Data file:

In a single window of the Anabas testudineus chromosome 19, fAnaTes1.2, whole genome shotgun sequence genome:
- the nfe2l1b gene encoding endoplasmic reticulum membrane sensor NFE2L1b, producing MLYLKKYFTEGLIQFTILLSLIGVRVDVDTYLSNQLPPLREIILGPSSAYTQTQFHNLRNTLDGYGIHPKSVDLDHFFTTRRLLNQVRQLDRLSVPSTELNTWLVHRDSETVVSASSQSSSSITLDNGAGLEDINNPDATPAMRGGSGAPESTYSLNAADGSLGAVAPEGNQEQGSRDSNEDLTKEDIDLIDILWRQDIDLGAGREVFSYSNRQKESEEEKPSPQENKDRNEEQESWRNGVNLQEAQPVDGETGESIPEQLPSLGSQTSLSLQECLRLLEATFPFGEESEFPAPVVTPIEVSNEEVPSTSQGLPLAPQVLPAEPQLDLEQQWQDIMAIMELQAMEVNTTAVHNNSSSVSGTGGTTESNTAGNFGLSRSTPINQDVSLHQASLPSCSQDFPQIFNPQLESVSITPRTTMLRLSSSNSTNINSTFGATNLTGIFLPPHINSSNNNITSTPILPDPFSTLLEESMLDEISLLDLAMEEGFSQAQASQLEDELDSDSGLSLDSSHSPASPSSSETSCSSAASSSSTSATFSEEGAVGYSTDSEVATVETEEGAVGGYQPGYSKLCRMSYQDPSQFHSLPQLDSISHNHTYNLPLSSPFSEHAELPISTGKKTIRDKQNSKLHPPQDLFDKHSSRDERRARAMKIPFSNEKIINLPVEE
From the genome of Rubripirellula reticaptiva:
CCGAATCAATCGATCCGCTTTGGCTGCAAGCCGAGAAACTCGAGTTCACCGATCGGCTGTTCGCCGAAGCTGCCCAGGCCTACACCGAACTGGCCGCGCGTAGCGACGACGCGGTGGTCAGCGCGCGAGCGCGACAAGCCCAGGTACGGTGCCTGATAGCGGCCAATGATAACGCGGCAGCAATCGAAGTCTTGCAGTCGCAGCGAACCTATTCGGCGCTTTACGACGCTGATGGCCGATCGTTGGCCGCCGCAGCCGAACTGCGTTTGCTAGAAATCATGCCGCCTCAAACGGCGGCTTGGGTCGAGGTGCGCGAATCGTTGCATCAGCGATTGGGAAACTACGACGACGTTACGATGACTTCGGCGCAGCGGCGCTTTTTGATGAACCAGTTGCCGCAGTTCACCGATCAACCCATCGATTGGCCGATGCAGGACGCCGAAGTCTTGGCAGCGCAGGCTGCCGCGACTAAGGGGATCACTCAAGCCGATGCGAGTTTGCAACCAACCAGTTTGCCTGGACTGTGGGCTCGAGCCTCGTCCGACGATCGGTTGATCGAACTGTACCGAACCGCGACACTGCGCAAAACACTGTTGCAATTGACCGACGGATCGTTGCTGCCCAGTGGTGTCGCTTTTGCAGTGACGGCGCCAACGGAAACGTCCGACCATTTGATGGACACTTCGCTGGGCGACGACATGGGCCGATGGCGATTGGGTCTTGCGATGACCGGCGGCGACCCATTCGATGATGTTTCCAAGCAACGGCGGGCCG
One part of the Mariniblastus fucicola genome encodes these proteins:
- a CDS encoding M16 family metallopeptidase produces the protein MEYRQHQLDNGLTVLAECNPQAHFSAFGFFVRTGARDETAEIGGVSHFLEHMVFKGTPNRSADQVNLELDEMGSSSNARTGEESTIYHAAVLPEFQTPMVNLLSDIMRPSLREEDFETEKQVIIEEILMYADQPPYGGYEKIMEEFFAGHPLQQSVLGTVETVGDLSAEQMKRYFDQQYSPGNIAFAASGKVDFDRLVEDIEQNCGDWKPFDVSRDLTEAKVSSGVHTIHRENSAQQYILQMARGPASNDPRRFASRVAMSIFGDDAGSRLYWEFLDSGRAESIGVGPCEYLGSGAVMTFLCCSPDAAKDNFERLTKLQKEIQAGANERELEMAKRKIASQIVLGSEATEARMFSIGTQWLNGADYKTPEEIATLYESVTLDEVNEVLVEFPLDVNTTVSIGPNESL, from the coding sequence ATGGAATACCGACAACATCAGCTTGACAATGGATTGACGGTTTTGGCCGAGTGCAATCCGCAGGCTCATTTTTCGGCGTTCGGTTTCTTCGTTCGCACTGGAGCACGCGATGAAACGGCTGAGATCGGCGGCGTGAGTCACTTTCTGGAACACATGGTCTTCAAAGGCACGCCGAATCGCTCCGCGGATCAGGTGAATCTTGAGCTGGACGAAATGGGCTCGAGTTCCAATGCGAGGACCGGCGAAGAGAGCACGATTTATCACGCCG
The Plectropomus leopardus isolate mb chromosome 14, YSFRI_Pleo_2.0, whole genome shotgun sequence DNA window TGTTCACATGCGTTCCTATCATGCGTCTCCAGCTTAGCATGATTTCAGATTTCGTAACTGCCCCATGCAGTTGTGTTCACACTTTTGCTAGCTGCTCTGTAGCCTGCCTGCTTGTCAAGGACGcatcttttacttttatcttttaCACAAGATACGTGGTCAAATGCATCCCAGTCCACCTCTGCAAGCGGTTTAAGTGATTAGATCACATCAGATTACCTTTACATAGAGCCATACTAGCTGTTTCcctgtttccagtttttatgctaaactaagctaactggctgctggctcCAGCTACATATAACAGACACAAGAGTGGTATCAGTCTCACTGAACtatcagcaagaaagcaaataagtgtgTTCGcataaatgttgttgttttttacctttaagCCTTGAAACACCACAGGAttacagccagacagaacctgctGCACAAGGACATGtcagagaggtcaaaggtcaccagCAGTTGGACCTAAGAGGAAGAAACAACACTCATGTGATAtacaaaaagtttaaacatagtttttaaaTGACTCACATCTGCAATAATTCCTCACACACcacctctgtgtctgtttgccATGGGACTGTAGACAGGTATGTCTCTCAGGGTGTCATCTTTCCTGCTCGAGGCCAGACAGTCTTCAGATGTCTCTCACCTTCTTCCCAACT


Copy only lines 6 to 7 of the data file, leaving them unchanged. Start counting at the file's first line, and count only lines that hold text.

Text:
- a CDS encoding M16 family metallopeptidase produces the protein MEYRQHQLDNGLTVLAECNPQAHFSAFGFFVRTGARDETAEIGGVSHFLEHMVFKGTPNRSADQVNLELDEMGSSSNARTGEESTIYHAAVLPEFQTPMVNLLSDIMRPSLREEDFETEKQVIIEEILMYADQPPYGGYEKIMEEFFAGHPLQQSVLGTVETVGDLSAEQMKRYFDQQYSPGNIAFAASGKVDFDRLVEDIEQNCGDWKPFDVSRDLTEAKVSSGVHTIHRENSAQQYILQMARGPASNDPRRFASRVAMSIFGDDAGSRLYWEFLDSGRAESIGVGPCEYLGSGAVMTFLCCSPDAAKDNFERLTKLQKEIQAGANERELEMAKRKIASQIVLGSEATEARMFSIGTQWLNGADYKTPEEIATLYESVTLDEVNEVLVEFPLDVNTTVSIGPNESL, from the coding sequence ATGGAATACCGACAACATCAGCTTGACAATGGATTGACGGTTTTGGCCGAGTGCAATCCGCAGGCTCATTTTTCGGCGTTCGGTTTCTTCGTTCGCACTGGAGCACGCGATGAAACGGCTGAGATCGGCGGCGTGAGTCACTTTCTGGAACACATGGTCTTCAAAGGCACGCCGAATCGCTCCGCGGATCAGGTGAATCTTGAGCTGGACGAAATGGGCTCGAGTTCCAATGCGAGGACCGGCGAAGAGAGCACGATTTATCACGCCG
The Plectropomus leopardus isolate mb chromosome 14, YSFRI_Pleo_2.0, whole genome shotgun sequence DNA window TGTTCACATGCGTTCCTATCATGCGTCTCCAGCTTAGCATGATTTCAGATTTCGTAACTGCCCCATGCAGTTGTGTTCACACTTTTGCTAGCTGCTCTGTAGCCTGCCTGCTTGTCAAGGACGcatcttttacttttatcttttaCACAAGATACGTGGTCAAATGCATCCCAGTCCACCTCTGCAAGCGGTTTAAGTGATTAGATCACATCAGATTACCTTTACATAGAGCCATACTAGCTGTTTCcctgtttccagtttttatgctaaactaagctaactggctgctggctcCAGCTACATATAACAGACACAAGAGTGGTATCAGTCTCACTGAACtatcagcaagaaagcaaataagtgtgTTCGcataaatgttgttgttttttacctttaagCCTTGAAACACCACAGGAttacagccagacagaacctgctGCACAAGGACATGtcagagaggtcaaaggtcaccagCAGTTGGACCTAAGAGGAAGAAACAACACTCATGTGATAtacaaaaagtttaaacatagtttttaaaTGACTCACATCTGCAATAATTCCTCACACACcacctctgtgtctgtttgccATGGGACTGTAGACAGGTATGTCTCTCAGGGTGTCATCTTTCCTGCTCGAGGCCAGACAGTCTTCAGATGTCTCTCACCTTCTTCCCAACT